The main groceries we visit each have what I call the “bent meat shelf.” It’s where the meat products that are about to expire live until they must be trashed. There are often lots of goodies including antibiotic-free chicken, the perfect cuts of beef for jerky, and even occasionally, deli meat.

I figure that as long as it is purchased before the “by” date and frozen immediately when we get home, it’s good. And we’ve yet to get sick that way, so I’ll keep on buying meat that way. Easily, 1/2 of the meat we eat comes from the bent meat shelf. Some days there’s nothing and some days it’s a jackpot. I just won’t buy fish that way.

Well, for tonight’s meal, I had only planned “crock pot” in hopes that what I wanted would go on special or be found on the bent meat shelf. I’ve used our reserve and so I was truly hopeful. And sure enough, Sunday, *voila*! Whole cut up chickens and split breasts were on the bent meat shelf. The good chicken, too. The two whole chickens were put in the freezer and the split breasts were grilled that night.

The leftover meat from the breasts was used in the Chicken & Black Bean Enchiladas for last night, which are delicious and best when made with homemade enchilada sauce, and dried black beans rather than canned. I wouldn’t typically want to use chicken again tonight. But I wanted less to go to the grocery this morning.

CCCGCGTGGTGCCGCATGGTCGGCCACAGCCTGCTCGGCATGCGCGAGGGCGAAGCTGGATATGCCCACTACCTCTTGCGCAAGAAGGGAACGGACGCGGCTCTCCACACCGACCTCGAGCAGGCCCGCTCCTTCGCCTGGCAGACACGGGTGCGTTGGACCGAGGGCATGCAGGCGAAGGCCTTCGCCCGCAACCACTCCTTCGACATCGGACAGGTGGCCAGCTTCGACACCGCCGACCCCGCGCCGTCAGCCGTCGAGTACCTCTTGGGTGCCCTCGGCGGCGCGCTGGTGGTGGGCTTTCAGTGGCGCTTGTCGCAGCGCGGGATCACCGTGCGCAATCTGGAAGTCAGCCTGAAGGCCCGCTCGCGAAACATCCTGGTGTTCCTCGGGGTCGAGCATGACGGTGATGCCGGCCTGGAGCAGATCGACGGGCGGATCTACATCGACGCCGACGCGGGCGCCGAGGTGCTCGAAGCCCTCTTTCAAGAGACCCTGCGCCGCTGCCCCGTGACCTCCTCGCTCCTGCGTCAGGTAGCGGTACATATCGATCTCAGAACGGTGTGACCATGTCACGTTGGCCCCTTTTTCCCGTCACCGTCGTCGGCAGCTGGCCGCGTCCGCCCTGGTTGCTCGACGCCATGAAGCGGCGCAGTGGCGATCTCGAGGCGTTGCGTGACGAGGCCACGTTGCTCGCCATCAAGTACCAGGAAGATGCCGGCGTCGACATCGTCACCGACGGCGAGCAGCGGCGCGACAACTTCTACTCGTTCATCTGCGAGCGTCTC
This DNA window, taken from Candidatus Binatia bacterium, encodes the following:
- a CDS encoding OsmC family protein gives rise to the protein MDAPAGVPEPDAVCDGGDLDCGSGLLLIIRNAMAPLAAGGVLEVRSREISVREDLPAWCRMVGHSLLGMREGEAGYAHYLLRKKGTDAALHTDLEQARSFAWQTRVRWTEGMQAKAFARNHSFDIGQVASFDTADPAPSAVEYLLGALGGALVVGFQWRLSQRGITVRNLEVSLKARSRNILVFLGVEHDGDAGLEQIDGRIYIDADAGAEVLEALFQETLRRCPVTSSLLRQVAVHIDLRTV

So last night I took one of the whole chickens and set it in the fridge to defrost some and this morning I put it in the crockpot for insanely good Adobo Chicken. It’s so easy. It’s a recipe from, but I’ll post it here, too. It’s just that easy.

We’ll bake rice in the oven, add a spinach salad and enjoy a fresh, easy meal tonight together.

Slow-Cooker Adobo Chicken
by Adrienne Lapp as posted here on

1 small sweet onion, sliced
8 cloves garlic, crushed
3/4c soy sauce
1/2c vinegar
1 whole chicken, cut up

Place chicken in slow cooker. In a small bowl, mix all other ingredients and pour over chicken. Cook on low 6-8 hours.

Oven Rice

Preheat oven to 350F.

In a casserole dish, put rice and the normal amount of water you’d use on the stove. (for example, the stove requires 2c water to 1c rice) If using brown rice, use 1.5 times the normal amount of water.

Add either a bouillon of vegetable, beef, or chicken stock or add one packet of Lipton onion soup mix. We prefer Better than Bouillon Vegetable. Dot with butter, cover with foil, or a lid.

For white rice, bake for 30 minutes. For brown rice, bake for one hour. Perfect results every time. And easy clean-up.